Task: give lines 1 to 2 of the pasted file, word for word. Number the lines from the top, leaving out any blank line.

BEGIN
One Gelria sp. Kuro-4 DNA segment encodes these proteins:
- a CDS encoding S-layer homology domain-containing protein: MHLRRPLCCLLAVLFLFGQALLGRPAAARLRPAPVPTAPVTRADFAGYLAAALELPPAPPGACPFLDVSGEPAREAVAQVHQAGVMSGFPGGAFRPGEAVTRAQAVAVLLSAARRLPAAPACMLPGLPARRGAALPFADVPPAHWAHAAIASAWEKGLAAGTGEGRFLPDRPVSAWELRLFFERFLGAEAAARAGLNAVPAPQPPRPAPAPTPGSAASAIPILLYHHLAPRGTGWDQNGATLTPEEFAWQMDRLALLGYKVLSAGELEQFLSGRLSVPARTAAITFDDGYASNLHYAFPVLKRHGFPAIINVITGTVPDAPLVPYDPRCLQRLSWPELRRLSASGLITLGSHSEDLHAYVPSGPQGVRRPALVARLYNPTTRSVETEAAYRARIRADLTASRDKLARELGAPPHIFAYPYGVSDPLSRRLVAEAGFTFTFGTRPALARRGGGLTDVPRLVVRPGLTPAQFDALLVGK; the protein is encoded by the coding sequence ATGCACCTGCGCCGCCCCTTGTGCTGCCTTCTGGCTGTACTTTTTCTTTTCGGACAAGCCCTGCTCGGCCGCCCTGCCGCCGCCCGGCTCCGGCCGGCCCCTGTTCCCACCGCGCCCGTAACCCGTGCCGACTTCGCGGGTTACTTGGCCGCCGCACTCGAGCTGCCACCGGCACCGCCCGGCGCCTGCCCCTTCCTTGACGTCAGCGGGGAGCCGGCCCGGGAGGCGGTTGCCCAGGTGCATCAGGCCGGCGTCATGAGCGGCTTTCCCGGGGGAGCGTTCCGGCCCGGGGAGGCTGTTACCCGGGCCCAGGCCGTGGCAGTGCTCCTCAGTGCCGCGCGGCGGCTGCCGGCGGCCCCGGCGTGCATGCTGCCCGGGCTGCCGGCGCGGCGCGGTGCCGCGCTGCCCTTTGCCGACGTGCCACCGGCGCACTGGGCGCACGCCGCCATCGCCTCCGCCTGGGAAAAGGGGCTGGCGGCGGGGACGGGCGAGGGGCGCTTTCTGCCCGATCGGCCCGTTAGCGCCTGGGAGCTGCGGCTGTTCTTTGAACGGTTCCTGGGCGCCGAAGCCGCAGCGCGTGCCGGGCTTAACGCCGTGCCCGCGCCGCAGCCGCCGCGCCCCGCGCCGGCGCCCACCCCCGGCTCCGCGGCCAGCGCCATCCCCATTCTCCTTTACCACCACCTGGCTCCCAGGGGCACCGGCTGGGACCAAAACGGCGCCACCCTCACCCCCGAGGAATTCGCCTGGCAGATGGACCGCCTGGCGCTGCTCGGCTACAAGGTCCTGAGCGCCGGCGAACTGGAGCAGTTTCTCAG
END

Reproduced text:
One Gelria sp. Kuro-4 DNA segment encodes these proteins:
- a CDS encoding S-layer homology domain-containing protein: MHLRRPLCCLLAVLFLFGQALLGRPAAARLRPAPVPTAPVTRADFAGYLAAALELPPAPPGACPFLDVSGEPAREAVAQVHQAGVMSGFPGGAFRPGEAVTRAQAVAVLLSAARRLPAAPACMLPGLPARRGAALPFADVPPAHWAHAAIASAWEKGLAAGTGEGRFLPDRPVSAWELRLFFERFLGAEAAARAGLNAVPAPQPPRPAPAPTPGSAASAIPILLYHHLAPRGTGWDQNGATLTPEEFAWQMDRLALLGYKVLSAGELEQFLSGRLSVPARTAAITFDDGYASNLHYAFPVLKRHGFPAIINVITGTVPDAPLVPYDPRCLQRLSWPELRRLSASGLITLGSHSEDLHAYVPSGPQGVRRPALVARLYNPTTRSVETEAAYRARIRADLTASRDKLARELGAPPHIFAYPYGVSDPLSRRLVAEAGFTFTFGTRPALARRGGGLTDVPRLVVRPGLTPAQFDALLVGK; the protein is encoded by the coding sequence ATGCACCTGCGCCGCCCCTTGTGCTGCCTTCTGGCTGTACTTTTTCTTTTCGGACAAGCCCTGCTCGGCCGCCCTGCCGCCGCCCGGCTCCGGCCGGCCCCTGTTCCCACCGCGCCCGTAACCCGTGCCGACTTCGCGGGTTACTTGGCCGCCGCACTCGAGCTGCCACCGGCACCGCCCGGCGCCTGCCCCTTCCTTGACGTCAGCGGGGAGCCGGCCCGGGAGGCGGTTGCCCAGGTGCATCAGGCCGGCGTCATGAGCGGCTTTCCCGGGGGAGCGTTCCGGCCCGGGGAGGCTGTTACCCGGGCCCAGGCCGTGGCAGTGCTCCTCAGTGCCGCGCGGCGGCTGCCGGCGGCCCCGGCGTGCATGCTGCCCGGGCTGCCGGCGCGGCGCGGTGCCGCGCTGCCCTTTGCCGACGTGCCACCGGCGCACTGGGCGCACGCCGCCATCGCCTCCGCCTGGGAAAAGGGGCTGGCGGCGGGGACGGGCGAGGGGCGCTTTCTGCCCGATCGGCCCGTTAGCGCCTGGGAGCTGCGGCTGTTCTTTGAACGGTTCCTGGGCGCCGAAGCCGCAGCGCGTGCCGGGCTTAACGCCGTGCCCGCGCCGCAGCCGCCGCGCCCCGCGCCGGCGCCCACCCCCGGCTCCGCGGCCAGCGCCATCCCCATTCTCCTTTACCACCACCTGGCTCCCAGGGGCACCGGCTGGGACCAAAACGGCGCCACCCTCACCCCCGAGGAATTCGCCTGGCAGATGGACCGCCTGGCGCTGCTCGGCTACAAGGTCCTGAGCGCCGGCGAACTGGAGCAGTTTCTCAG